Saturday, December 24, 2011

The smell of Christmas

How does Christmas smell like? 

Like cinnamon! So say studies by European scientists  [1-3]. And even though the smell of cinnamon is described as "pungent" (besides "warm", 'sweet", and "spicy"), it fires up our brains, evoking a joyful Christmas mood and making us more generous. 

Cinnamon is classified as a stimulant. Smelling and tasting cinnamon could enhance attention and virtual recognition memory [4], at least in comparison to smells of peppermint, jasmine or cherries. In addition to its many healthy properties - like fighting E.coli in unpasteurized juices, lowering concentration of  fasting glucose, triglycerides, and total cholesterol - Cinnamon can make you feel fuller for longer [5]. So for those of us hoping to lose some weight - a cinnamon-flavored floss would be a good replacement for a Christmas desert.

Aggregate correlations - aka experience of the crowds analyzed in Aurametrix - tell many good things about Cinnamon. For example, that it led to less severe joint pain and helped with bad breath. Although - in higher concentrations - it was the reason of a yellowish skin.

Unfortunately for those with digestive problems, other Christmas-flavored foods seemed to have more side effects. Aurametrix correlations for Apple told that exceeding sensitivity thresholds could lead to gas, fecal and musty smell (was this why an apple a day kept the doctor away?). Too much orange was associated with bloating, indigestion and yellow stool.  Pumpkin, on the other hand, lead to slightly better flavored gas!

With more daily observations entered by the users, Aurametrix will make more correlations between wellbeing and food flavors. But for now -

Merry Christmas! And let's smell some cinnamon!



REFERENCES

1. Seo HS, Buschhüter D, & Hummel T (2009). Odor attributes change in relation to the time of the year. Cinnamon odor is more familiar and pleasant during Christmas season than summertime. Appetite, 53 (2), 222-5 PMID: 19576937

2. Martin Lindström, Philip Kotler. Brand Sense: Sensory Secrets Behind the Stuff We Buy. Simon and Schuster, Feb 2, 2010

3. Idle JR. Christmas gingerbread (Lebkuchen) and Christmas cheer--review of the potential role of mood elevating amphetamine-like compounds formed in vivo and in furno. Prague.Med Rep. 2005;106(1):27-38.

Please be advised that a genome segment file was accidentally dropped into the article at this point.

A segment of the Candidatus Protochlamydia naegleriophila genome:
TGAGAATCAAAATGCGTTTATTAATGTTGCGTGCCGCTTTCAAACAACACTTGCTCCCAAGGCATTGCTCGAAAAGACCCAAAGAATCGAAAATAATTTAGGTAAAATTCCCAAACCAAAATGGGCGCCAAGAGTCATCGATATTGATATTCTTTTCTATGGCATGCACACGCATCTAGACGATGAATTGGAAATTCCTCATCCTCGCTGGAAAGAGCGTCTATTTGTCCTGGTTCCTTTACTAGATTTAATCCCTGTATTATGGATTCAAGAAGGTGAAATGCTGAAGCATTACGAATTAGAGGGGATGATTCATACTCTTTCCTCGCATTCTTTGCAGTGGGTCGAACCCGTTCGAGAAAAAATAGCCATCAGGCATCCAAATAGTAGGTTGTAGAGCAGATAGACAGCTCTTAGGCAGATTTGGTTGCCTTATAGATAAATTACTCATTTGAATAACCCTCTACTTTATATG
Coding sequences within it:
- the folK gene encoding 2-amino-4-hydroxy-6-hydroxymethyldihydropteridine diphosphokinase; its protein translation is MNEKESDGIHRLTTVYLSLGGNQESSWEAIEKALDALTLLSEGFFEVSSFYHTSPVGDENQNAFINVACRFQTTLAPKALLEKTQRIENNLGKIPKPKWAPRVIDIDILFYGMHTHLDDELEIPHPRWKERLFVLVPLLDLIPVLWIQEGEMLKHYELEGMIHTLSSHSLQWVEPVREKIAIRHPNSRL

4. Phillip Zoladz.  2003-2004 Allyn & Bacon Award Abstracts. Impact of the Chemical Senses on Augmenting Memory, Attention, Reaction Time, Problem Solving, and Response Variability: The Differential Role of Retronasal Versus Orthonasal Odorant Administration


5. Hlebowicz, J., Hlebowicz, A., Lindstedt, S., Bjorgell, O., Hoglund, P., Holst, J., Darwiche, G., & Almer, L. (2009). Effects of 1 and 3 g cinnamon on gastric emptying, satiety, and postprandial blood glucose, insulin, glucose-dependent insulinotropic polypeptide, glucagon-like peptide 1, and ghrelin concentrations in healthy subjects American Journal of Clinical Nutrition, 89 (3), 815-821 DOI: 10.3945/ajcn.2008.26807

6. Khan A, Safdar M, Ali Khan MM, Khattak KN, Anderson RA. Cinnamon improves glucose and lipids of people with type 2 diabetes. Diabetes Care 2003;26:3215–8.


7. Catherine Ulbricht, Erica Seamon, Regina C. Windsor, Nicole Armbruester, J. Kathryn Bryan, Dawn Costa, Nicole Giese, Joerg Gruenwald, Ramon Iovin, Richard Isaac, Jill M. Grimes Serrano, Shaina Tanguay-Colucci, Wendy Weissner, Heeja Yoon, and Jie Zhang. An Evidence-Based Systematic Review of Cinnamon (Cinnamomum spp.) by the Natural Standard Research Collaboration.  Journal of Dietary Supplements, December 2011, Vol. 8, No. 4 : Pages 378-454 (doi: 10.3109/19390211.2011.627783)

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